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Colonel Bob: Perhaps the most well-known hike in Grays Harbor, Colonel Bob is a wonder for the eyes. Although this trek is not for the faint of heart, the views from the top are as rewarding as they come. Located in the lush Quinault Rainforest in the Olympic National Park, the Colonel Bob trailhead actually has two starting points for hikers to choose from. The first proves to be a more strenuous and longer trail totaling in at 14 miles roundtrip. The second trailhead, Pete's Creek, is a little less difficult totaling in at 8.2 miles round trip, although has steeper inclines throughout the entire duration of the hike. No matter which trailhead you chose to begin your journey at, the end goal is the same. At the 13 mile marker, after traversing inclines and switchbacks on various terrain through fields of wildflowers and thick green rainforest, be sure to take a breather at the cascading river before continuing the last mile to the summit. If you're low on water, this a good place to fill up as you'll gain nearly 1,000 feet within this final mile. Once you reach the top of Colonel Bob, all your worries will be left behind. The 360 degree views from the top stretch as far as Mt. Rainier to one side and the Pacific Ocean to the other. You will also catch a glimpse of the surrounding Olympic Mountain Range with its snow covered peaks as well as miles upon miles of surrounding rainforest below. Be sure to leave a few hours to make your way to the bottom before nightfall as the journey down is at a decline and not easy to maneuver in the dark. For additional information on this hike, be sure to read the Washington Trail Association (WTA) website here.
Lake Sylvia State Park: Montesano's own Lake Sylvia is a beautiful Washington State Park located in close proximity to the quaint city center. With nearly 250 acres of land to camp at and explore, opportunities are abundant for trails to meander and enjoy. In the summer months, take a dip in the tranquil lake or cast a line and fish with the family. For those up for a moderately difficult hike, make your way to the five mile loop trail that begins at the campground, continues through the beautiful forest and even crosses a scenic covered bridge. If you're interested in extending this hike, the park trails connect to a network of hiking and biking trails in the surrounding 5,000-acre Montesano City Forest. History is plentiful in this park as it sits on the site of an old logging camp rich in PNW stories from the past. As you wander the trails, it's hard not to notice the massive old-growth stumps that dot the landscape and remnants of logging equipment, reminding you of the area's rich timber history. Once logging ceased in this area in 1930, the dam that creates the lake was used to power the city of Montesano. Lake Sylvia proves to be both a history lesson as well as the perfect hiking area in Grays Harbor. Learn more about Lake Sylvia State Park by following this link.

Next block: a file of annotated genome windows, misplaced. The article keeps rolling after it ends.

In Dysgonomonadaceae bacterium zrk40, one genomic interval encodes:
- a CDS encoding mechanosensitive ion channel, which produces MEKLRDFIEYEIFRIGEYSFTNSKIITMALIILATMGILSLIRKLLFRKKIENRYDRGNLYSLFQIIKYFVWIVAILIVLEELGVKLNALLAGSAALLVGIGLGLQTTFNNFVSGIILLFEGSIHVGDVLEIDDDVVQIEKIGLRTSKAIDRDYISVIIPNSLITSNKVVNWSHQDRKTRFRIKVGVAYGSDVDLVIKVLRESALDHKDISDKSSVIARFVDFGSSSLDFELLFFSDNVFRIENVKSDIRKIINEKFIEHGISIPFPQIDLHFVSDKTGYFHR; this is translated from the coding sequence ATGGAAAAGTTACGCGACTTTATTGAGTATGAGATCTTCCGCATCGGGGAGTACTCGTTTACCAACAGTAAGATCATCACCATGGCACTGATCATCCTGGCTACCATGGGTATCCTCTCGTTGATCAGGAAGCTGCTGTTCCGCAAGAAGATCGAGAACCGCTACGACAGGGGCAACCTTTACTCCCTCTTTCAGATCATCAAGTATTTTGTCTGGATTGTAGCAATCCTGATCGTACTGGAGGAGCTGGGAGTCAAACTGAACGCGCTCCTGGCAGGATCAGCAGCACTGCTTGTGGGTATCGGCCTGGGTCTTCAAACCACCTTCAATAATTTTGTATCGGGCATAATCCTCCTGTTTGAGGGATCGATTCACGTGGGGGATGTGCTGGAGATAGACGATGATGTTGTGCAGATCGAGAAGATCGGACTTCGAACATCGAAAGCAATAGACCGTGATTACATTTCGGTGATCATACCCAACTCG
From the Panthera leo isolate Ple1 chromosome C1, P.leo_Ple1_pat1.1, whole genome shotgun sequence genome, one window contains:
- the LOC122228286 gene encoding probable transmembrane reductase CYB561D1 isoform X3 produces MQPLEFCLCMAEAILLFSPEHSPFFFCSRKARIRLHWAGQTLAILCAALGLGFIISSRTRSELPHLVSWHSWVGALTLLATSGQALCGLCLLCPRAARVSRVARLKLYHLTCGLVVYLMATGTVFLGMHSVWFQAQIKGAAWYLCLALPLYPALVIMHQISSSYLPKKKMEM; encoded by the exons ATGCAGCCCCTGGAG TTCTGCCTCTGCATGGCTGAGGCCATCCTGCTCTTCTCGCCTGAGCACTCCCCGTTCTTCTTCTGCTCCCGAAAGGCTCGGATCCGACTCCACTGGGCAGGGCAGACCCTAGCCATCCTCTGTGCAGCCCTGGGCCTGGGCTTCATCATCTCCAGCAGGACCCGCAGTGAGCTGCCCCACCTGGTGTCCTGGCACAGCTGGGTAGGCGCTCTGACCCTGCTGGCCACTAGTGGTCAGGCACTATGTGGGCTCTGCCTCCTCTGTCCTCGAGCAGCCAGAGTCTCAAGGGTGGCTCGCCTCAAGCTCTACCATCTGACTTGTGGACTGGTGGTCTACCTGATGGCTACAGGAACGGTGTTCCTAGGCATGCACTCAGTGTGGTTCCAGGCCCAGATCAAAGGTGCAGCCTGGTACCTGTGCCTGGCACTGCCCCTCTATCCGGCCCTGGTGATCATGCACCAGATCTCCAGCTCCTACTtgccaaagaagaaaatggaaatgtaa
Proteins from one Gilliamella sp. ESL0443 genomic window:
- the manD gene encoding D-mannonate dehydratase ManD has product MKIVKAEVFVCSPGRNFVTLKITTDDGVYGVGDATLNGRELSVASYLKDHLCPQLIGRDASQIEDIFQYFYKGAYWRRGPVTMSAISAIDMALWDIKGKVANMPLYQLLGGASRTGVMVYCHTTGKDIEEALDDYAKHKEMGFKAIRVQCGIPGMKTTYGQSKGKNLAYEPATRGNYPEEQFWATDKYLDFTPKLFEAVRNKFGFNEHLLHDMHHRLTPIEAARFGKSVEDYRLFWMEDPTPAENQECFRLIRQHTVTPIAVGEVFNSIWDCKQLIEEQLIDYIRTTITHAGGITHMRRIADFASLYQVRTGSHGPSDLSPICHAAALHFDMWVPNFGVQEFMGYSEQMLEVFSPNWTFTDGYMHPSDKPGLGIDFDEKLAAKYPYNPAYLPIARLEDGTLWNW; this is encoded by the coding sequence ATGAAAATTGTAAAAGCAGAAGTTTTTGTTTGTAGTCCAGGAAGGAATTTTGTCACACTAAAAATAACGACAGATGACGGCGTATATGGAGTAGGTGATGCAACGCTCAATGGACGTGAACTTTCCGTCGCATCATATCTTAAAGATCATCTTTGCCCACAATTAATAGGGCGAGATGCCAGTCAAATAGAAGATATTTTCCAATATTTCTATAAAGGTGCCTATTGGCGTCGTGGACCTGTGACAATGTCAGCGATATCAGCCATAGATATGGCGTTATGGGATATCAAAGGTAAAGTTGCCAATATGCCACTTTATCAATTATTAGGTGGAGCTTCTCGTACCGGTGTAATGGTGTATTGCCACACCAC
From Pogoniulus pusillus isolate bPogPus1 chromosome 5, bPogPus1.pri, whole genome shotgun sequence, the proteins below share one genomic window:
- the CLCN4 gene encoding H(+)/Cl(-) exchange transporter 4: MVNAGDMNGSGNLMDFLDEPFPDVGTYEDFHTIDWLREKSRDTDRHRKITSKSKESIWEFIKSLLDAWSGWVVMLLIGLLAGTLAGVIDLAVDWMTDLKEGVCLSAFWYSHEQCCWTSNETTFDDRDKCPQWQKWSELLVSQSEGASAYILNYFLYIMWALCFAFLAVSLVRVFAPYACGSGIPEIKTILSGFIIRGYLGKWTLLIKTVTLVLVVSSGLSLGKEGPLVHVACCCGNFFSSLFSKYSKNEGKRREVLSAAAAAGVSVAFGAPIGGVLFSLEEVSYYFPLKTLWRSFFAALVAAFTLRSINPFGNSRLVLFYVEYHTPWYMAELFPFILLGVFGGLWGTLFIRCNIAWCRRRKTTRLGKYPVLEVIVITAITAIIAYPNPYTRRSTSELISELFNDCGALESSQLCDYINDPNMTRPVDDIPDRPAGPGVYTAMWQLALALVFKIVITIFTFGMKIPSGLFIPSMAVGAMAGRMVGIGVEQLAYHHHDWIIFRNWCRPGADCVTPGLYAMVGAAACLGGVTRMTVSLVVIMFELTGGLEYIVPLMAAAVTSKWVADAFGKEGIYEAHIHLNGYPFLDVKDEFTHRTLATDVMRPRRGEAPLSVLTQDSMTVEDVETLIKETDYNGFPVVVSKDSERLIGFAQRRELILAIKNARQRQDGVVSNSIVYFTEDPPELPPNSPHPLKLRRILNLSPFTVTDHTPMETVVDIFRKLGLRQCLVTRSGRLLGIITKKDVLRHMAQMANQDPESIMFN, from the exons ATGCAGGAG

Wynoochee Lake: Located at the mouth of the Olympic Mountains, this family friendly hiking location is a great choice in the summer months. Take a pleasant drive 28 miles north of Montesano to the Wynoochee Lake area boasting multiple family-friendly paths. Be sure to plan accordingly and research this area of Grays Harbor as there is limited cell phone service. Before making your way to the day-use area of the lake, pull off and take in the beautiful views of the Wynoochee Dam. Signage along the paths offers detailed accounts of the history of the area while the views from this lookout point give visitors a sense of how large and powerful a dam can be. Next, continue up the road to the main Wynoochee Lake parking area. Here, the Lakeshore Trail begins where adventurous hikers can make their way to Maidenhair Falls around ten miles away from this starting point. Visitors can also access this waterfall from another trailhead, follow this link to learn more. The Lakeshore Trail is also great for those in search of a leisurely path through the surrounding wilderness that they can continue on for as long as they like before turning back. If a waterfall sighting is high on your to-do list, consider a journey to the lesser-known Spoon Creek Falls. Totaling in at just under a mile, this trail leads to an iconic PNW scene and is well worth the effort. After hiking your fill around this beautiful lake nestled in the mountains, enjoy a picnic at the day-use area or even a dip designated swimming area in the crystal clear waters. Learn more and plan your hiking trip to Wynoochee Lake by clicking here.
Grayland Beach State Park: If you're in search of some fresh air and beautiful views of the Pacific coastline, take a drive to Grayland Beach State Park. Campers and visitors for the day can easily explore this 581-acre, year-round Washington State Park on foot or by bike. Choose from one of the five clearly marked trails beginning at the campground and make your way through grassy dunes and wind-bent pine trees to the awe-inspiring Pacific Ocean. Here, you can continue walking along the beach in either direction while enjoying a picture perfect scene. Fly a kite with the family, hunt for shells and sea glass or simply relax in a setting that's sure to take your worries away. Discover more about this State Park here.
For more information on these hikes and other hikes in Grays Harbor, visit the Washington Trails Association website or download their app in the App Store.
Written by Kelsey Norvell